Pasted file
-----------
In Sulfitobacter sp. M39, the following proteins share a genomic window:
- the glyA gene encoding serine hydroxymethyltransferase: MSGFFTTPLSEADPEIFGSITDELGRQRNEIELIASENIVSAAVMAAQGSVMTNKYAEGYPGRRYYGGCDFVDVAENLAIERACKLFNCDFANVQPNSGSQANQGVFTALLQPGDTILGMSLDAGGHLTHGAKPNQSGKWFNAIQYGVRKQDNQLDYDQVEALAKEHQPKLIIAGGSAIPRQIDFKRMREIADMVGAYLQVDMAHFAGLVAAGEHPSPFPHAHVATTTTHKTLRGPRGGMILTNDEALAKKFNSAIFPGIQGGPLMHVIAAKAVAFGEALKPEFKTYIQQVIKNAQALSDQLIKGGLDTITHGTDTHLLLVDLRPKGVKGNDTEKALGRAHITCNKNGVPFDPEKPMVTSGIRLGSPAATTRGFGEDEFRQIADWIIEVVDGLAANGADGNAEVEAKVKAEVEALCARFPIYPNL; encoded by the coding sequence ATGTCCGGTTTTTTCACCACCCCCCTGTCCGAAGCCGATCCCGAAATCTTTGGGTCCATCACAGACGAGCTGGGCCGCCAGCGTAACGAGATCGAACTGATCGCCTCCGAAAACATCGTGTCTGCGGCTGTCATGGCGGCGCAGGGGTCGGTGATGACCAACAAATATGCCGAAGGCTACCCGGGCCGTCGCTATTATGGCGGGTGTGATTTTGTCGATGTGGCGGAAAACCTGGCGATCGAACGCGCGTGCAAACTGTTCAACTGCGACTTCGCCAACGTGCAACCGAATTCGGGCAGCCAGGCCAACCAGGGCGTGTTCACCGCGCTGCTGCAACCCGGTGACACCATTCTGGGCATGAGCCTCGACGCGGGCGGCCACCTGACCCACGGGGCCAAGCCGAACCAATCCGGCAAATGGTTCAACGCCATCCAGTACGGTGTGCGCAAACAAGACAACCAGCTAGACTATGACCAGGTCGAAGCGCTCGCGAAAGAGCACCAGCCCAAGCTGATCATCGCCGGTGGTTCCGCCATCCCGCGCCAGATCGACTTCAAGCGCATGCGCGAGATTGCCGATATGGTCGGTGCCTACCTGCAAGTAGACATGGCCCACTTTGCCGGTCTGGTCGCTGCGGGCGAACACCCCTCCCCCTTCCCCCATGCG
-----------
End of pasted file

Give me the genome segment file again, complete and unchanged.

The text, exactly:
In Sulfitobacter sp. M39, the following proteins share a genomic window:
- the glyA gene encoding serine hydroxymethyltransferase: MSGFFTTPLSEADPEIFGSITDELGRQRNEIELIASENIVSAAVMAAQGSVMTNKYAEGYPGRRYYGGCDFVDVAENLAIERACKLFNCDFANVQPNSGSQANQGVFTALLQPGDTILGMSLDAGGHLTHGAKPNQSGKWFNAIQYGVRKQDNQLDYDQVEALAKEHQPKLIIAGGSAIPRQIDFKRMREIADMVGAYLQVDMAHFAGLVAAGEHPSPFPHAHVATTTTHKTLRGPRGGMILTNDEALAKKFNSAIFPGIQGGPLMHVIAAKAVAFGEALKPEFKTYIQQVIKNAQALSDQLIKGGLDTITHGTDTHLLLVDLRPKGVKGNDTEKALGRAHITCNKNGVPFDPEKPMVTSGIRLGSPAATTRGFGEDEFRQIADWIIEVVDGLAANGADGNAEVEAKVKAEVEALCARFPIYPNL; encoded by the coding sequence ATGTCCGGTTTTTTCACCACCCCCCTGTCCGAAGCCGATCCCGAAATCTTTGGGTCCATCACAGACGAGCTGGGCCGCCAGCGTAACGAGATCGAACTGATCGCCTCCGAAAACATCGTGTCTGCGGCTGTCATGGCGGCGCAGGGGTCGGTGATGACCAACAAATATGCCGAAGGCTACCCGGGCCGTCGCTATTATGGCGGGTGTGATTTTGTCGATGTGGCGGAAAACCTGGCGATCGAACGCGCGTGCAAACTGTTCAACTGCGACTTCGCCAACGTGCAACCGAATTCGGGCAGCCAGGCCAACCAGGGCGTGTTCACCGCGCTGCTGCAACCCGGTGACACCATTCTGGGCATGAGCCTCGACGCGGGCGGCCACCTGACCCACGGGGCCAAGCCGAACCAATCCGGCAAATGGTTCAACGCCATCCAGTACGGTGTGCGCAAACAAGACAACCAGCTAGACTATGACCAGGTCGAAGCGCTCGCGAAAGAGCACCAGCCCAAGCTGATCATCGCCGGTGGTTCCGCCATCCCGCGCCAGATCGACTTCAAGCGCATGCGCGAGATTGCCGATATGGTCGGTGCCTACCTGCAAGTAGACATGGCCCACTTTGCCGGTCTGGTCGCTGCGGGCGAACACCCCTCCCCCTTCCCCCATGCG